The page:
Members of the ensemble in Motown The Musical perform as The Temptations. Photo by Joan Marcus.
Members of the ensemble in Motown The Musical perform as The Temptations. Photo by Joan Marcus.

Let’s face it, most audiences don’t go shows like Motown The Musical for their stories. They go for the nostalgia, and to be swept away by the emotions the music elicits. The imperative then for these types of jukebox musicals is in meeting those expectations. Thankfully, the touring production, currently playing Vancouver’s Queen Elizabeth Theatre, delivers.

Covering the rise, and ultimately the fall, of Motown music mogul Berry Gordy from 1959 through 1983, Motown The Musical is a non-stop ride through the hits he helped create over a 25-year span. Diana Ross, Michael Jackson, Stevie Wonder, Smokey Robinson, Marvin Gaye – all got their start with Gordy’s label and are all represented by reasonable facsimiles in this sometimes raucous musical.

While music takes centre stage over this two-a-half hour show, Berry Gordy’s book (yes, he wrote the book for the musical based on his memoir) does touch on some of his life. But it is all very cursory, and moving at a break neck speed, it largely becomes an excuse to introduce yet another hit song. Besides, with some 50+ musical numbers, it really doesn’t leave much time for anything else.

To bring it all together is a surprisingly large cast for a touring show. Leading the way is Kenneth Mosley as Gordy. Mosley does a nice job as the man-of-the-hour(s), with what Gordy himself has given him to work with on the story side of this musical’s equation. He does get to sing and, like the rest of this capable cast, delivers wonderfully.

Taking second billing in the production is the mononymous Trenyce, who plays Diana Ross. Gordy and Ross had a relationship and bore a child together, although that fact, like many others from Gordy’s life, is never divulged here. Instead, we get small snippets of their life together, including a particularly odd scene where the two first spend the night together, only to have Gordy experience a problem with erectile dysfunction.

But again, Motown The Musical is mostly about the music so we spend more time (a relative term here) on Ross’ ascension from The Supremes to solo performer, and eventually her movie career. There is an ease to Trenyce’s performance which is refreshing, considering the shoes she is filling here. As with most of the cast, she thankfully steers away from any real attempt at impersonation, but captures the essence of Ross, with the vocal abilities to do justice to her songs.

Kenneth Mosley as Berry Gordy, and Trenyce as Diana Ross in Motown The Musical. Photo by Joan Marcus.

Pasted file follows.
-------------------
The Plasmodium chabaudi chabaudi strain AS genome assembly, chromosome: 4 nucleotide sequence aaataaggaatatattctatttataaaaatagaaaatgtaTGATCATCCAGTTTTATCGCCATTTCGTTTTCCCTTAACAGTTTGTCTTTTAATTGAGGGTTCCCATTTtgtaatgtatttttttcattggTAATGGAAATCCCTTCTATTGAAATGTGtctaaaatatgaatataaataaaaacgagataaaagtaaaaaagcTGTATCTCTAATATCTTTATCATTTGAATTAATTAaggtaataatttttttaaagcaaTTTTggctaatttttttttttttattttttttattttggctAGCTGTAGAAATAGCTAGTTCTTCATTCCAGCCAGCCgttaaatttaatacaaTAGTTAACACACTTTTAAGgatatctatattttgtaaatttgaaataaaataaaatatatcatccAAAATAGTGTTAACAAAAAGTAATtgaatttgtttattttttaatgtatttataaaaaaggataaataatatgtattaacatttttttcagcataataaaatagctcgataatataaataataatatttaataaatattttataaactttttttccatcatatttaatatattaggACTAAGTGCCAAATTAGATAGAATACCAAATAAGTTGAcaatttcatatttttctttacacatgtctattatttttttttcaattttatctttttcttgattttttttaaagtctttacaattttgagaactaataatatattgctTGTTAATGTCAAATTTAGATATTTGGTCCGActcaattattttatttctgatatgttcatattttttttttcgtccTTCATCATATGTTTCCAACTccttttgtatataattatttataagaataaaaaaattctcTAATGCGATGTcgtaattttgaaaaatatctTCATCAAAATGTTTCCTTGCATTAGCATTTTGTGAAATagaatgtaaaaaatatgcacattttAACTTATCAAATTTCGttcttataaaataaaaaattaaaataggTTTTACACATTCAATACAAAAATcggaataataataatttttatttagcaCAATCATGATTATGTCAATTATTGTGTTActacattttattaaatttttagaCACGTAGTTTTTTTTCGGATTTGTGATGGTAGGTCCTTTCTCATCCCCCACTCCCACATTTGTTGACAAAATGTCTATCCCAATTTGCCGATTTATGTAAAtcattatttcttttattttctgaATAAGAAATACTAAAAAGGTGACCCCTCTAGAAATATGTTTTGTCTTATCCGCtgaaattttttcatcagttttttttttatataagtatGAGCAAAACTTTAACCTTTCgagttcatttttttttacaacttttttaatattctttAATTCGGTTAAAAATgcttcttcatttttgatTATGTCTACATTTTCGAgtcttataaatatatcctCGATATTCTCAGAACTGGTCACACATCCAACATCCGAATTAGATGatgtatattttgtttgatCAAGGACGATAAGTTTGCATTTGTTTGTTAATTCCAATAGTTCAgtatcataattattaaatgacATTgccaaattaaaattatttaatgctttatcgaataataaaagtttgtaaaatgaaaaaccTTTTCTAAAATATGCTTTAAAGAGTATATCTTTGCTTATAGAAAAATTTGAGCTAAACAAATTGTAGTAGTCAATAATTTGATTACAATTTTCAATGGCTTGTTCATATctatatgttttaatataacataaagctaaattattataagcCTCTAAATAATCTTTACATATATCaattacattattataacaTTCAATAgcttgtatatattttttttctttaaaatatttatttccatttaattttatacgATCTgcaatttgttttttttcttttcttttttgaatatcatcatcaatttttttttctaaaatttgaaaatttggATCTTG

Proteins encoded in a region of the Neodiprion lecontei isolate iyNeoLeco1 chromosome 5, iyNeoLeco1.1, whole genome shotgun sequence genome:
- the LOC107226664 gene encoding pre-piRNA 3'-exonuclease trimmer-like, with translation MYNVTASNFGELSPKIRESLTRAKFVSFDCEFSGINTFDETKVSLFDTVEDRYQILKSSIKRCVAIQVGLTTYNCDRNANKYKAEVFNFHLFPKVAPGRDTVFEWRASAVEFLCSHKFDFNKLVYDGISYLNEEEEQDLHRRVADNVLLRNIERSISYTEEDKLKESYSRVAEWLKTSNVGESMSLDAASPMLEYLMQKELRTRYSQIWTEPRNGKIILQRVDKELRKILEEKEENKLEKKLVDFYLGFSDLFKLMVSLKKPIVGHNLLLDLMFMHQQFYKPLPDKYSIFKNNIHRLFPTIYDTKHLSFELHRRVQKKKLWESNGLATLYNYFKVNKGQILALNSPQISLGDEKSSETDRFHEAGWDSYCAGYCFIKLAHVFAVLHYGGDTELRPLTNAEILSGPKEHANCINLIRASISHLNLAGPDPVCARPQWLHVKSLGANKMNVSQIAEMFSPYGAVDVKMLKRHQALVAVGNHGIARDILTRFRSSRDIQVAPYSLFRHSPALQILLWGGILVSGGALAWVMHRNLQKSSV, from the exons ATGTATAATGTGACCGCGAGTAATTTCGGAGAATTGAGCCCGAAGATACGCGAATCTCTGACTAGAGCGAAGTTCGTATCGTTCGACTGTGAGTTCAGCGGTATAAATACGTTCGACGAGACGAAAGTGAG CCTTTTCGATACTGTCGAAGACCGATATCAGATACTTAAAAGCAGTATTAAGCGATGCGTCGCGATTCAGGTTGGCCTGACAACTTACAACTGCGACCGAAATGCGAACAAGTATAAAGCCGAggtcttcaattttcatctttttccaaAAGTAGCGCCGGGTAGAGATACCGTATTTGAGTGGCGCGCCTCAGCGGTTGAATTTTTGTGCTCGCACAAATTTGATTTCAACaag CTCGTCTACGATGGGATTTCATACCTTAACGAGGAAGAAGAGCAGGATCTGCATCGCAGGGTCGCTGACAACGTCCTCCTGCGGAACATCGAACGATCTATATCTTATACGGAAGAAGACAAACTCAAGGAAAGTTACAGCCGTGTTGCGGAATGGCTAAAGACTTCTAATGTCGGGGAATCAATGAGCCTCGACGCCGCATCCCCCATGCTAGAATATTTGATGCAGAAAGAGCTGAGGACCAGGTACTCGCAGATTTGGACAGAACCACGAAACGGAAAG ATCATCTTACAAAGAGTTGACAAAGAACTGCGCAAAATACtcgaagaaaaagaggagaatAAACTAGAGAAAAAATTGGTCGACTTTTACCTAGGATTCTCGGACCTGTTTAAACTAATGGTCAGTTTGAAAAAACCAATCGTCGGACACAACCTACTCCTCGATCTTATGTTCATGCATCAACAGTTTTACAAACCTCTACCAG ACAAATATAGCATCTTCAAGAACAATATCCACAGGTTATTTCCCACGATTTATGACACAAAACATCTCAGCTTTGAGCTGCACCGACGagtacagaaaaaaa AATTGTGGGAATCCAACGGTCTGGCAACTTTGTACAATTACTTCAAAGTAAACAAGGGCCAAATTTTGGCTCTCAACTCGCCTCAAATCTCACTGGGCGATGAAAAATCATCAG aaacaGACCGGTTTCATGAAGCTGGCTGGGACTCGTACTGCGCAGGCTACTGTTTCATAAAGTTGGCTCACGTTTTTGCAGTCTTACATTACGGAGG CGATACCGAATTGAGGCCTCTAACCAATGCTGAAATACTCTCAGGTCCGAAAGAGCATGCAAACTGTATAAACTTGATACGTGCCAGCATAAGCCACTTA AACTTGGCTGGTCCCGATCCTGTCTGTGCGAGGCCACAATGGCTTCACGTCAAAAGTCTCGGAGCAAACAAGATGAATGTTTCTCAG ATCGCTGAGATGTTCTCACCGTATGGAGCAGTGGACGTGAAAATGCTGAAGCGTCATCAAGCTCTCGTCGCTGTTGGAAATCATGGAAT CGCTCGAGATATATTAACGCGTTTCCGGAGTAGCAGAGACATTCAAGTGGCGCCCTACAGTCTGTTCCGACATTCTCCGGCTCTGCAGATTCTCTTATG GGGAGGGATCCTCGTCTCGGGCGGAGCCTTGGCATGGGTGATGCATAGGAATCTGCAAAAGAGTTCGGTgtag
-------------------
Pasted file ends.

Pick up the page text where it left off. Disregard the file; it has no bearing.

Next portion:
Kenneth Mosley as Berry Gordy, and Trenyce as Diana Ross in Motown The Musical. Photo by Joan Marcus.

Second only to Mosley in stage time, Justin Reynolds does nice work as Smokey Robinson, the first artist Gordy signed, and who would go onto be a longtime friend. Matt Manuel shines as Marvin Gaye in a couple of more emotionally charged scenes including the gut-wrenching act one closer, “What’s Going On”.

And then there is the ensemble, who must be some of the hardest working actors/singers on stage right now as they perform as members of The Temptations, Jackson Five, The Four Tops, The Commodores, and pretty much every other Motown-signed artist or group.

The ensemble’s vocal abilities are about as impressive as their ability to perform Brian Harlan Brooks’ re-created choreography, from the original by Patricia Wilcox and Warren Adams. Almost as non-stop as the hits themselves, it is at times exciting to watch.

While acknowledging the challenges of a touring show, when you demand top dollar, there is an expectation of perfection, and unfortunately this one was let down in a couple of areas.

Emilios Sosa’s costumes are accurate if not memorable, but Charles G. LaPointe’s hair and wig designs were either poorly applied or poorly designed. Perhaps those further away from the stage didn’t notice, but some of the men’s wigs were terribly ill-fitted. Facial hair applications didn’t fare so well either.  There were also a couple issues opening night with the sound cutting out, including an embarrassing opening number when the show’s very first lyrics were not heard.

Thanks to its non-stop musical hits, some very fine voices, and stellar choreography though, Motown the Musical may never have you dancing in the streets, but it may very well have you dancing in the aisles.

Motown The Musical. Book by Berry Gordy, based on his book, To Be Loved. Music by various artists by arrangement with Sony/ATV Music Publishing. Directed by Charles Randolph-Wright. A Work Light Productions presentation presented by Broadway Across Canada. On stage at the Queen Elizabeth Theatre (630 Hamilton St, Vancouver) until February 11. Visit http://broadwayacrosscanada.ca for tickets and information.

Vancouver Presents

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